Black grass bugs in turfgrass
Black grass bugs belong to the order Hemiptera and have piercing-sucking mouthparts. Two species of black grass bug are considered turfgrass pests in Colorado, Lapobs hesperius Uhler and Irbisia brachycera Uhler.
Mature black grass bugs are about 6.5 mm (¼ inch) long. Adults of L. hesperius have a lighter band on the outer fringe of the wing covers, while adults of I. brachycera are completely black. Females tend to lack fully formed wings, which limits their ability to disperse to new areas. If wings are present the front wings are partially sclerotized.
Immature stages are smaller than adults but similar in appearance.
• Black grass bugs have a wide host range. While they prefer feeding on grasses, they can also feed on broadleaf plants when grasses are not available.
• Monitoring black grass bugs in the spring is recommended for effective treatment.
• Feeding injury of black grass bugs is more severe when plants are drought stressed, and when densities of black grass bugs and other pests are high.
Adult Labops hesperius. Note the light coloration on the outer fringe of the wing covers. There are two species of black grass bug that are pests of turfgrass in Colorado, Labops hesperius Uhler and Irbisia brachycera Uhler. These insects are considered pests of wheatgrass, but they can also attack turfgrass. Cultural control is usually sufficient in managing black grass bug densities. Image credit: Whitney Cranshaw, Colorado State University, Bugwood.org
Black grass bug (Irbisia sp.) on grass in Colorado. Image credit: Frank Peairs, Colorado State University, Bugwood.org
Stippling injury caused by feeding of black grass bugs. Image credit: Whitney Cranshaw, Colorado State University, Bugwood.org
Life history and habits
Black grass bugs overwinter as eggs in the stems of grasses. The eggs hatch when grasses begin to grow in the spring; however, the timing of egg hatch is highly dependent on temperature. Egg hatch occurs earlier at higher temperatures and later at lower temperatures. After egg hatch, it typically takes around four or five weeks before adults begin to appear, and a single generation is produced each year. Nymphs develop through five instars before reaching adulthood.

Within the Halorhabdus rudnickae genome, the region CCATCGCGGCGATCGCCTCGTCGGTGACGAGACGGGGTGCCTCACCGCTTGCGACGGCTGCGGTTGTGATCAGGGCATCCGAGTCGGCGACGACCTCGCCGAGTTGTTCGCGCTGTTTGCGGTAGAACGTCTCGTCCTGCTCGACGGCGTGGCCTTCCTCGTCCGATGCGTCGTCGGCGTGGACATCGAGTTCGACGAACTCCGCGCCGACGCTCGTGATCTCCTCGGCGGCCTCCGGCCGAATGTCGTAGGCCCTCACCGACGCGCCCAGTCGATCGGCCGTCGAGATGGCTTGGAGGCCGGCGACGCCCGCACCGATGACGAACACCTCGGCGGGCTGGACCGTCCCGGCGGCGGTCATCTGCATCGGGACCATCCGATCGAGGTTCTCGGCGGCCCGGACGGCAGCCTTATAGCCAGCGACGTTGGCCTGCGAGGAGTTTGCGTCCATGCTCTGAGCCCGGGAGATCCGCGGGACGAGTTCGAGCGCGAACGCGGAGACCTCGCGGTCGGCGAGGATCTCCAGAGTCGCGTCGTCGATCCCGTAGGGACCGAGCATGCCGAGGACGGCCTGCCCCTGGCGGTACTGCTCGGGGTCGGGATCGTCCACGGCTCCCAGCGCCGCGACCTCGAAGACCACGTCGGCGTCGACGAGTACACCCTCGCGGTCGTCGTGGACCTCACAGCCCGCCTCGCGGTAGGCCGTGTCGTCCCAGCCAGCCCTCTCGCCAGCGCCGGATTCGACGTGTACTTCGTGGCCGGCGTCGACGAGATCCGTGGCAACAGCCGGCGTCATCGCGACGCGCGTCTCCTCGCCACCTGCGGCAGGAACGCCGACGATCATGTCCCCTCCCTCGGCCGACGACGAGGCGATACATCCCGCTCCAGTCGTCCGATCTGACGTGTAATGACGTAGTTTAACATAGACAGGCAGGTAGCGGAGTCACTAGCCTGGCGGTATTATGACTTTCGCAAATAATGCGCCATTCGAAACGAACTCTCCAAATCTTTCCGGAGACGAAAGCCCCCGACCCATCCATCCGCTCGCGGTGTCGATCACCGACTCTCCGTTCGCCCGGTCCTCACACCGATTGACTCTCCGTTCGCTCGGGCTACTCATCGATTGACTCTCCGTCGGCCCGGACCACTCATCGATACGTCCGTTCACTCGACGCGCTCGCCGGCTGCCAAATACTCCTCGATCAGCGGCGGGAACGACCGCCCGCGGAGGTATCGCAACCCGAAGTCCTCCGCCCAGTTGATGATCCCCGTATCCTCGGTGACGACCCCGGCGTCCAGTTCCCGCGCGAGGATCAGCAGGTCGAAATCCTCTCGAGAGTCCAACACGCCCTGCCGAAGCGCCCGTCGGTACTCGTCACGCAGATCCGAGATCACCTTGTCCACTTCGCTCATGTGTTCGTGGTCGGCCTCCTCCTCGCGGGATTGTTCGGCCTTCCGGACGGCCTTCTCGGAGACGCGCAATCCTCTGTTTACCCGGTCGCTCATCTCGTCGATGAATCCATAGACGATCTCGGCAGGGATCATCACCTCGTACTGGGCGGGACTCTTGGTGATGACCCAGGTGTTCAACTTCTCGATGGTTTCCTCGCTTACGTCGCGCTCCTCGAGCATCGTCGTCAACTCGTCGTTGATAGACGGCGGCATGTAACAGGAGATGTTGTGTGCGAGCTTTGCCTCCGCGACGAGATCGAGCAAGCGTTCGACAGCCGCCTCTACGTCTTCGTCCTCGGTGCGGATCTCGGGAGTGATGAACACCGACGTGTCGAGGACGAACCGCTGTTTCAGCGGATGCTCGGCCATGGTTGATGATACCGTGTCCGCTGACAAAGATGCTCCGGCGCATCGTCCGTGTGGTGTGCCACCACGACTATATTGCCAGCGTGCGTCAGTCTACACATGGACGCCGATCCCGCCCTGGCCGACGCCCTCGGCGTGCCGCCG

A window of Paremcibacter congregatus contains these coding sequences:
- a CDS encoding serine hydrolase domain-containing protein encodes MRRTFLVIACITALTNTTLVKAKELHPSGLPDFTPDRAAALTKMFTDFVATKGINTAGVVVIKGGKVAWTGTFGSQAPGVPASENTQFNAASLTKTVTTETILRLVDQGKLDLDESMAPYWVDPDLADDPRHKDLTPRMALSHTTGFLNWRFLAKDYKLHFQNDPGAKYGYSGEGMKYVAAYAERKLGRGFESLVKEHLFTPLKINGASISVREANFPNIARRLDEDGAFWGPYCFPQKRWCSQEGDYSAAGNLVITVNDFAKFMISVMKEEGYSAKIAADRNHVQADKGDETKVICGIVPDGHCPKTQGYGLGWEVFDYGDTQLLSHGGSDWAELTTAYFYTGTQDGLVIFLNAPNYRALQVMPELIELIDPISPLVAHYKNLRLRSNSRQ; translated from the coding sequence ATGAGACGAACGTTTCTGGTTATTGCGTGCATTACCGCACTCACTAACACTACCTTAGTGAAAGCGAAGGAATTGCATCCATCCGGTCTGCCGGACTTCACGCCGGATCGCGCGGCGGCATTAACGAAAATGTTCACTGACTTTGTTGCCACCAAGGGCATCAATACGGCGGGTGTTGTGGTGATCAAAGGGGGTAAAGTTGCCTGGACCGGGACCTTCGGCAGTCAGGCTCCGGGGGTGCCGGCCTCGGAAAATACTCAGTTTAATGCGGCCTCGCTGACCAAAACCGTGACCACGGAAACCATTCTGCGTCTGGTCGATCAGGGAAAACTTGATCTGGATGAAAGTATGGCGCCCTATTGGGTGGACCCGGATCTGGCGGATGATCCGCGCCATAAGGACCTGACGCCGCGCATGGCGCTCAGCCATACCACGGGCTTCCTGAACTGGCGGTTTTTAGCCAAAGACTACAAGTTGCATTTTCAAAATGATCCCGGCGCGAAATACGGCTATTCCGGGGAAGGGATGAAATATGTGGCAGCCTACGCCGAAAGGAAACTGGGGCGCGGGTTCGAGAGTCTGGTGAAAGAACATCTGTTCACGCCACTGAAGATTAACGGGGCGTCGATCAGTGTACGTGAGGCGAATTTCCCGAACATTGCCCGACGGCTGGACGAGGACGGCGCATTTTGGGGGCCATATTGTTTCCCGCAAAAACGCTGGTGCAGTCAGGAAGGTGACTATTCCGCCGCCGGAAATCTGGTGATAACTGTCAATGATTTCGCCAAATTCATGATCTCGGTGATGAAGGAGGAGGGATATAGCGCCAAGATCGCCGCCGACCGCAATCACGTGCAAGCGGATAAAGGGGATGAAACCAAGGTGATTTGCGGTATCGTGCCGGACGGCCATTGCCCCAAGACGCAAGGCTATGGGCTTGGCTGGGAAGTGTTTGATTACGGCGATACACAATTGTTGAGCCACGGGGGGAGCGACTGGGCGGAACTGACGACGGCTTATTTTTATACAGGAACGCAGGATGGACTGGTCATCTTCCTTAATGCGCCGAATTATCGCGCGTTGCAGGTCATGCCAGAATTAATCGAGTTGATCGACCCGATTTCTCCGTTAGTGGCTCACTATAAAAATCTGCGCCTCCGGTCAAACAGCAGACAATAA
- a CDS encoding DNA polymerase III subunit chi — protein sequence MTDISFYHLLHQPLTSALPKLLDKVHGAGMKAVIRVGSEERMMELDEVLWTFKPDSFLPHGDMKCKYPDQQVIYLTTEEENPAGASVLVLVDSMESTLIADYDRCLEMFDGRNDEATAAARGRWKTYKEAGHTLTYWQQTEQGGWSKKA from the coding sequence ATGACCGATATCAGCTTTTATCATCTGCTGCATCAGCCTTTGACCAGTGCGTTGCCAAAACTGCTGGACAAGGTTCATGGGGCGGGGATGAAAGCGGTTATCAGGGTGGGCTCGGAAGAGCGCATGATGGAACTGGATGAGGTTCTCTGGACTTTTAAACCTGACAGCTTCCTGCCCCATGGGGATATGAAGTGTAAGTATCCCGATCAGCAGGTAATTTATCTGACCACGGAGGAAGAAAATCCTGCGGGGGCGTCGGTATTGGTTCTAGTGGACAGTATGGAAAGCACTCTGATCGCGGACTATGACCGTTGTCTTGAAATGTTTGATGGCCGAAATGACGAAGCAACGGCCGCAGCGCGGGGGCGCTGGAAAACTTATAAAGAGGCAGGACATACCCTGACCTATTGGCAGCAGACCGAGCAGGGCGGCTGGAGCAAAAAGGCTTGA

Feeding injury of black grass bugs is typically limited to the edges of fields. Black grass bugs feed on plant fluids with piercing-sucking mouthparts, and they tend to feed on the upper surface of leaves. Within seconds after feeding begins, a white spot starts to form at the feeding site. Feeding of black grass bugs can cause leaves to appear straw-colored, a symptom that is visually comparable to frost damage.
Grass should be inspected for areas of discoloration, especially stippling injury. A sweep net can be used to sample plants for black grass bugs since they tend to drop to the soil when disturbed.
Mowing can help reduce the number of black grass bug eggs and providing lawns with adequate moisture can help plants recover from feeding injury.
Annual management with insecticides is typically not necessary since black grass bug populations take several years to grow to damaging densities. Furthermore, the cultural control recommendations described above tend to be sufficient in managing black grass bugs. However, in lawns previously impacted by black grass bugs, applying certain insecticides during spring emergence can be effective. The insecticides kill adults but do not have any effect on eggs within grass stems, and if enough eggs are present then reinfestation may occur the following year. For more information on chemical management of black grass bugs, consult the Pacific Northwest pest management handbook.
Hammon, R. W., and Peairs, F. B. (n.d.) Black Grass Bugs. Colorado State University – Extension. Available https://extension.colostate.edu/topic-areas/insects/black-grass-bugs-5-575/
Pacific Northwest Pest Management Handbook. (n.d.). Rangeland-Black Grass Bug. Available https://pnwhandbooks.org/insect/hay-pasture/rangeland/rangeland-black-grass-bug
Wagner, P. 2020. Be on the Lookout for Black Grass Bugs. South Dakota State University – Extension. Available https://extension.sdstate.edu/be-lookout-black-grass-bugs